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Monday, 13 May, 2002, 14:53 GMT 15:53 UK
US panthers make a comeback
Scientists track the panthers' movement from planes
The big cats are checked from the ground and air
test hello test
The BBC's Fergal Parkinson
By Fergal Parkinson
BBC Miami correspondent
line

Ten years ago the Florida Panther was almost extinct.


Most people associate Florida with Disney World, but Florida really has the last remnants of wilderness in the eastern US

Project leader Darrell Land
One of the world's rarest and most elusive predators, its numbers had dwindled to as low as 30.

But thanks to previously untested methods of breeding, its numbers are growing once again.

Darrell Land, one of the project leaders in the southern US state of Florida, has been involved from the start.

"It's exciting that Florida still has some top carnivores running wild in the state," he said.

"Most people associate coming to Florida with Disney World or Sea World, but Florida really has the last remnants of wilderness in the eastern United States."

A panther is fitted with a radio collar
Radio collars are fitted to panthers to track their movements
The panthers' decline was due mainly to habitat loss - golf courses, citrus groves and suburban roads had been eating into their territory.

In-breeding was also a huge problem as their numbers dwindled.

After initial attempts to breed them in captivity were unsuccessful, biologists resorted to a previously untested method.

They released eight cougars from Texas in the hope they would mate with the panthers.

Breeding success

Although the cougars are genetically different, it was hoped by releasing only a small number that the panthers' characteristics would not be lost.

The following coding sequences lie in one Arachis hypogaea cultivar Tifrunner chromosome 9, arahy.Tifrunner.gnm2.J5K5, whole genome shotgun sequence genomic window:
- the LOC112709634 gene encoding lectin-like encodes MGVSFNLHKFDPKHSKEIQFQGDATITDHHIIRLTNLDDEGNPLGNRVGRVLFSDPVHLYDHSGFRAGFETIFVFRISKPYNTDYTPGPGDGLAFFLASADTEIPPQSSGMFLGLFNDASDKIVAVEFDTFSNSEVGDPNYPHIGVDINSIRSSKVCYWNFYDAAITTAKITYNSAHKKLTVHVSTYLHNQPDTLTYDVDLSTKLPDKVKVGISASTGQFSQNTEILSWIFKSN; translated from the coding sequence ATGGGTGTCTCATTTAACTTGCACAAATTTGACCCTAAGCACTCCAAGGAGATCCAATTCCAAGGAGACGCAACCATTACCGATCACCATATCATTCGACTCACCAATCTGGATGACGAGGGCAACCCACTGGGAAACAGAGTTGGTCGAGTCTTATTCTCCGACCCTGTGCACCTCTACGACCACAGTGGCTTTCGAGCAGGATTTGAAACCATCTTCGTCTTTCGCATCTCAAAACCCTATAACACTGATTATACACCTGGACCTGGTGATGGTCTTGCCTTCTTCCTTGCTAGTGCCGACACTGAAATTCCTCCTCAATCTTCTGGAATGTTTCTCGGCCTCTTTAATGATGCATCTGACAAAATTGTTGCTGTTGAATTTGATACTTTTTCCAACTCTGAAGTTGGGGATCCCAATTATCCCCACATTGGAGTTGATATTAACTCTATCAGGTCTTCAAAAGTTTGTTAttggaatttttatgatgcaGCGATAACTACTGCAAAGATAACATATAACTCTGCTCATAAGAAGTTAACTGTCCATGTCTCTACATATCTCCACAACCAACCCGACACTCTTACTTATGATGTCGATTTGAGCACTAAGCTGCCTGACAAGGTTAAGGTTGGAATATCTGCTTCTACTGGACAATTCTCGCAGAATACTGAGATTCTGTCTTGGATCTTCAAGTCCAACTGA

And it has worked.

An endangered species five years ago, the Florida Panther is no longer under threat.

But keeping up their numbers is now crucial.

The Florida Everglades
Success in the Everglades is attracting worldwide attention
Roy McBride, a professional panther hunter, has been brought in to track down the big cats so radio collars can be fitted.

In his cowboy boots and a Stetson hat, he may follow paw prints in the mud for more than two days until he finds a panther.

"There's more tracks and we capture them with less effort than we used to, so it's obvious to everyone - there are a lot of indicators that the population is increasing," he said.

Flying trackers

Meanwhile, in the skies high above the Everglades, other scientists are in planes tracking panther movements.

Twice a week they fly over the area trying to pick up a signal from a panther's radio collar. When they get a hit, they mark it on a map.

If, after a few days, the panther has not moved, vets are sent in to see if it is ill - all part of the project to keep these panthers alive.

The success in Florida means scientists around the world are asking questions about the new breeding techniques.

Already the team have received calls from conservationists in South America wanting to know about their experiment.

"We have yet to produce our final report, but we have had some calls from around the world " Darryl Land said.

"I think people will be interested in our final product. This may have applications to saving populations of tigers that also exist in small isolated pockets where inbreeding concerns may be a problem."

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